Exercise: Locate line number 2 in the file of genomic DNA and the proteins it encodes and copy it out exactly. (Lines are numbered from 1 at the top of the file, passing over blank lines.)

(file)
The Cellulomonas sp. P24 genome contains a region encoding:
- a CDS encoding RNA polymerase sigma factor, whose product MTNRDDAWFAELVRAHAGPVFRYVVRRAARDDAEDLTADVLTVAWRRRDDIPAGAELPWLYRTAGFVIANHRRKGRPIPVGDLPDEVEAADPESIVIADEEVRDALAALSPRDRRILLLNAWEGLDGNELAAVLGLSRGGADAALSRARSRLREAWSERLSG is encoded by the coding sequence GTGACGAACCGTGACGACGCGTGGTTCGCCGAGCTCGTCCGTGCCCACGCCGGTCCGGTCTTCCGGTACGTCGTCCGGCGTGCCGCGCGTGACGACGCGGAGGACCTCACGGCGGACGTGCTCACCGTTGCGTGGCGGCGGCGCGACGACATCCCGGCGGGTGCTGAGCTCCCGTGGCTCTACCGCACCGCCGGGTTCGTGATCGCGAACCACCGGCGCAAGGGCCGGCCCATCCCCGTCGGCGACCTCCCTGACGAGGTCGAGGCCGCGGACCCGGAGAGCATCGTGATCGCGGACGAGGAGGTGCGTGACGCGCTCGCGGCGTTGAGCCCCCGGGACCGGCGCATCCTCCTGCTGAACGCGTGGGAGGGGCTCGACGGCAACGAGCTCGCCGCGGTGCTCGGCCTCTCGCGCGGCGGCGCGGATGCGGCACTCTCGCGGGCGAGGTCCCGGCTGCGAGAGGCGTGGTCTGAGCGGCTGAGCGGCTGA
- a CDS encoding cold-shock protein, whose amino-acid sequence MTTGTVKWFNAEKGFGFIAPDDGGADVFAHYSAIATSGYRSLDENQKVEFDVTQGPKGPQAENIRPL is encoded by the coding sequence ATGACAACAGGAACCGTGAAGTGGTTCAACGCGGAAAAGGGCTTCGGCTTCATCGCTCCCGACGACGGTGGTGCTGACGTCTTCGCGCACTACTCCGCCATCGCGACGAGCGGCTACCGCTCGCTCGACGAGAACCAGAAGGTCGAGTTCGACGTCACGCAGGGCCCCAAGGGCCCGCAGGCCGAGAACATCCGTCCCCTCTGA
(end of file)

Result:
- a CDS encoding RNA polymerase sigma factor, whose product MTNRDDAWFAELVRAHAGPVFRYVVRRAARDDAEDLTADVLTVAWRRRDDIPAGAELPWLYRTAGFVIANHRRKGRPIPVGDLPDEVEAADPESIVIADEEVRDALAALSPRDRRILLLNAWEGLDGNELAAVLGLSRGGADAALSRARSRLREAWSERLSG is encoded by the coding sequence GTGACGAACCGTGACGACGCGTGGTTCGCCGAGCTCGTCCGTGCCCACGCCGGTCCGGTCTTCCGGTACGTCGTCCGGCGTGCCGCGCGTGACGACGCGGAGGACCTCACGGCGGACGTGCTCACCGTTGCGTGGCGGCGGCGCGACGACATCCCGGCGGGTGCTGAGCTCCCGTGGCTCTACCGCACCGCCGGGTTCGTGATCGCGAACCACCGGCGCAAGGGCCGGCCCATCCCCGTCGGCGACCTCCCTGACGAGGTCGAGGCCGCGGACCCGGAGAGCATCGTGATCGCGGACGAGGAGGTGCGTGACGCGCTCGCGGCGTTGAGCCCCCGGGACCGGCGCATCCTCCTGCTGAACGCGTGGGAGGGGCTCGACGGCAACGAGCTCGCCGCGGTGCTCGGCCTCTCGCGCGGCGGCGCGGATGCGGCACTCTCGCGGGCGAGGTCCCGGCTGCGAGAGGCGTGGTCTGAGCGGCTGAGCGGCTGA